Mark Noble’s expletive-laden team talk fired up West Ham to pull off their first Premier League win at Chelsea in 17 years.
Captain Noble geed up the Hammers to end a string of eight matches without a win in all competitions, as Aaron Cresswell curled home the winner at Stamford Bridge.
Former West Ham skipper Alvin Martin’s son David made his Premier League debut aged 33 in goal and kept a clean sheet, before walking into the stands for a tearful embrace with his dad.
England midfielder and former Chelsea youth star Declan Rice revealed that Noble rallied the Hammers before kick-off in west London, as Manuel Pellegrini’s side sealed their first league win at Stamford Bridge since 2002.
“You know what? Nobes (Noble) got us together before the game and, with a couple of swear words in there, told us we had to be up for the game,” said Rice.
“It’s a London derby, we hadn’t won in eight and if we’d lost we would have been bang in trouble and we knew.
“We worked on our gameplan and frustrated Chelsea and even though it was one-nil, I thought it could have been much more; we thoroughly deserved to win.
“It’s typical West Ham in a way – don’t win in eight and then produce a performance like that!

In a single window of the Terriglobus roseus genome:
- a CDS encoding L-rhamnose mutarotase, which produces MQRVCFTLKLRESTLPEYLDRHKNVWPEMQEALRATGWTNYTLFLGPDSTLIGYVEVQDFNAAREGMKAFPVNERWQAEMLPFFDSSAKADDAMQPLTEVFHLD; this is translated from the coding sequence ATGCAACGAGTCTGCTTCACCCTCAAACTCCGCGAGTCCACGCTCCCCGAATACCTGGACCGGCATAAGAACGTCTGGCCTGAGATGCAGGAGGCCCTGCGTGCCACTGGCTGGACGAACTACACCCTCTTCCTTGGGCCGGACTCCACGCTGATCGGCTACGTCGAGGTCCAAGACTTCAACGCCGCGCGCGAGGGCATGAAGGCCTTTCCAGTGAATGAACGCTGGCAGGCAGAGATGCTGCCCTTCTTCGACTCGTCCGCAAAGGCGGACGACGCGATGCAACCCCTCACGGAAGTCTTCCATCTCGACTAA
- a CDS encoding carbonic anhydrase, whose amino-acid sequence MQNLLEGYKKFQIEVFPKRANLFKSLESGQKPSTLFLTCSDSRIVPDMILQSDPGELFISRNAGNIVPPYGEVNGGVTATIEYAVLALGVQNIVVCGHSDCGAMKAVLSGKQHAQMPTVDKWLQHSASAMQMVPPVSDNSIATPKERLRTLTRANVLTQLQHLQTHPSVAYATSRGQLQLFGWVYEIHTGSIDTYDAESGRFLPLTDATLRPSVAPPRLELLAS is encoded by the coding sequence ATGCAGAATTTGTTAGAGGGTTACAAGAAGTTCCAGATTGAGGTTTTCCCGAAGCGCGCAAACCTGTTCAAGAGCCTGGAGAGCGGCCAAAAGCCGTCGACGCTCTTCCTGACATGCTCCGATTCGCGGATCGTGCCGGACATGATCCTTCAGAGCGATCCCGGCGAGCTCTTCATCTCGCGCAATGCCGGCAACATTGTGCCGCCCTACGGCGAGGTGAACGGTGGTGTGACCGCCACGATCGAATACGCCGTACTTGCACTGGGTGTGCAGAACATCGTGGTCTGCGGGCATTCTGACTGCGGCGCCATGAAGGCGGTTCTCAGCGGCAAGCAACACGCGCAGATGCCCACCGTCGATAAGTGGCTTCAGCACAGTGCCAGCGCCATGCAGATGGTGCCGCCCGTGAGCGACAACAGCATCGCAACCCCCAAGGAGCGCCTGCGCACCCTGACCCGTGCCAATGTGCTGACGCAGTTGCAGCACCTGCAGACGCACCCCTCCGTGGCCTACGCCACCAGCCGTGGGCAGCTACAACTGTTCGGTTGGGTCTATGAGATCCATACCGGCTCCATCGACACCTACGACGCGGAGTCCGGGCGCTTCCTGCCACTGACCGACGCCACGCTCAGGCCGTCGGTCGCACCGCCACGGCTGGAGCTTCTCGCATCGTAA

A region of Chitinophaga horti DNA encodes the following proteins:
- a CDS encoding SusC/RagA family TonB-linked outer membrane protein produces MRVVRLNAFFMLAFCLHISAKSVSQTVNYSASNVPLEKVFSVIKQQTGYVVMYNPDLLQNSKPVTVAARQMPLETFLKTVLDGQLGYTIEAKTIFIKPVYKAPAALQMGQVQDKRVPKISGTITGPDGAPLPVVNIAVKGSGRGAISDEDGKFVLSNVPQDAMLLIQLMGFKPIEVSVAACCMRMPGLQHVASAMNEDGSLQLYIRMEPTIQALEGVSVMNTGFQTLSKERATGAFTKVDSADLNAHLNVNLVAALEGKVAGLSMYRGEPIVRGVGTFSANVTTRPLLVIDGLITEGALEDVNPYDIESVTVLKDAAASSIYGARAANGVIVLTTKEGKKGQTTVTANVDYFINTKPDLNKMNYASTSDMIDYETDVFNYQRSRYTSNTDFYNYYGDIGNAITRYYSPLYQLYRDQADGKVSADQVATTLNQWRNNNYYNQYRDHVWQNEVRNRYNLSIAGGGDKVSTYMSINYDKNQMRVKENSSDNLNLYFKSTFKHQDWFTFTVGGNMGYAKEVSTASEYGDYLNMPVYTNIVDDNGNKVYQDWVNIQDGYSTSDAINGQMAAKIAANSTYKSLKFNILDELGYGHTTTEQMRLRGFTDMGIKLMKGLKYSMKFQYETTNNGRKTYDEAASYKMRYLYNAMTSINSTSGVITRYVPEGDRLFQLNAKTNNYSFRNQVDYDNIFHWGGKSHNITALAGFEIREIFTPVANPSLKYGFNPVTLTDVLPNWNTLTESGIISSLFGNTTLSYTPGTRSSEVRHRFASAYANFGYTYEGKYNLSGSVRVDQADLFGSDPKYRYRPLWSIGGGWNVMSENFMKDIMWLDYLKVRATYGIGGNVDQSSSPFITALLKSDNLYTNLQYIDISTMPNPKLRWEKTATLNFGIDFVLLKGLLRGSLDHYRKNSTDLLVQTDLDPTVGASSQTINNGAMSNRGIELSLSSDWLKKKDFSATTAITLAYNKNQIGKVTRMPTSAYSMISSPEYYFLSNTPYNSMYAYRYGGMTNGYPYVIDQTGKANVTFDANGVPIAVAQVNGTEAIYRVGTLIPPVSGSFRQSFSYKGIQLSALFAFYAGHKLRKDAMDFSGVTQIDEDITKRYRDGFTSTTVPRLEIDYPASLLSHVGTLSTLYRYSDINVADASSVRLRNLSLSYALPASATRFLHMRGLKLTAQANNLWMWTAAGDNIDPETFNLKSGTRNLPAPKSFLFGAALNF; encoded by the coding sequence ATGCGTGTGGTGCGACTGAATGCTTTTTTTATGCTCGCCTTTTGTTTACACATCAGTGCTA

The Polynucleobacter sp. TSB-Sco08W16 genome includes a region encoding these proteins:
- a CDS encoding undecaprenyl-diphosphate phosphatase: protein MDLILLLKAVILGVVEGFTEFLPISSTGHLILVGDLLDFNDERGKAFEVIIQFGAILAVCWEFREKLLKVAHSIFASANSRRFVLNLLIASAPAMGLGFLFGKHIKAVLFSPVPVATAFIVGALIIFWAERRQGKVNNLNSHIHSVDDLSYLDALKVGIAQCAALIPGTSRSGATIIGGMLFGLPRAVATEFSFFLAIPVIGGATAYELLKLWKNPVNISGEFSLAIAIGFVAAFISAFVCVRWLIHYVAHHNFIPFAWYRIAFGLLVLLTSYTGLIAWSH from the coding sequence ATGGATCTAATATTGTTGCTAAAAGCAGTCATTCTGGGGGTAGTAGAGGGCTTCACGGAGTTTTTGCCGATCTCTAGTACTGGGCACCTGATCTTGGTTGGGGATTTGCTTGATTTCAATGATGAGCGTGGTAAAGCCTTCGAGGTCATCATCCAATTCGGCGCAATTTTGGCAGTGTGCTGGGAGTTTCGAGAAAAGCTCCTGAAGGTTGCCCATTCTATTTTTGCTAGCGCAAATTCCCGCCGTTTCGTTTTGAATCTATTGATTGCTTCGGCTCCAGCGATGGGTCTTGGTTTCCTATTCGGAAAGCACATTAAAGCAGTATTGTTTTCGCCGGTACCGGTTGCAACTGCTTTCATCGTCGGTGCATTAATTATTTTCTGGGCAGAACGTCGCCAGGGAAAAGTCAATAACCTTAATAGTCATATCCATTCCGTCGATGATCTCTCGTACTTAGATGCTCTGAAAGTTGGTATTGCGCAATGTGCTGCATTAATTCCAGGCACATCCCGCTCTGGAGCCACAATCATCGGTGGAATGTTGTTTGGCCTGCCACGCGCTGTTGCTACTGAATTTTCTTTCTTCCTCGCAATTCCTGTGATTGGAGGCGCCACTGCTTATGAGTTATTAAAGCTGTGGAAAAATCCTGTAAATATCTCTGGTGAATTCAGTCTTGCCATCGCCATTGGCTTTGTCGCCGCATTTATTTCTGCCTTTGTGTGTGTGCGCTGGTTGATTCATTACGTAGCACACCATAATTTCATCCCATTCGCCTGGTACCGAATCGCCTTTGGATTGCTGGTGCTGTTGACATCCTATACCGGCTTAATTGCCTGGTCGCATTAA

“It shows we have still got the grit, the desire and the determination to go out there and put in a performance like that.”
West Ham capitalised on a Chelsea side appearing tired from the exertions of a helter-skelter 2-2 Champions League draw at Valencia on Wednesday and missing injured England striker Tammy Abraham.
Cresswell converted the Hammers’ best chance of a productive afternoon, that eased the pressure on under-fire manager Pellegrini.
West Ham will roll on to face Wolves on Wednesday night with Rice calling on the club’s players to drag the Hammers away from the relegation zone.
“The manager tells us every week that we need to be a big team: we’ve got the fans, the stadium and the owners who believe in us and we need to be a big team now,” Rice told West Ham’s official club website.
“The focus has got to turn to Wolves now. There’s no point putting in a performance like that and then going to Wolves and getting turned over because then we’re back in the deep end.”
Chelsea boss Frank Lampard insisted he would not launch any major inquest into the Blues’ defeat, but conceded that his developing young players must learn from the loss and its manner.
“Collectively, yes we can handle that game better, I think that’s part of the (learning) process,” said Lampard.
“I don’t think this will be the worst thing for us because I keep hearing positive great stories about us over the last six weeks or eight weeks.
“I always try to close my ears and don’t like them because of what this league is and the fight there is over the course of the season.
“There will be moments like this. We were never going to come through the season as invincibles.
“It wasn’t going to be the way so when these moments come they are little tests for us and we have to pass them.
“So looking back on the game could they have done something more? Yes, collectively we can do more going forward and manage the game better.”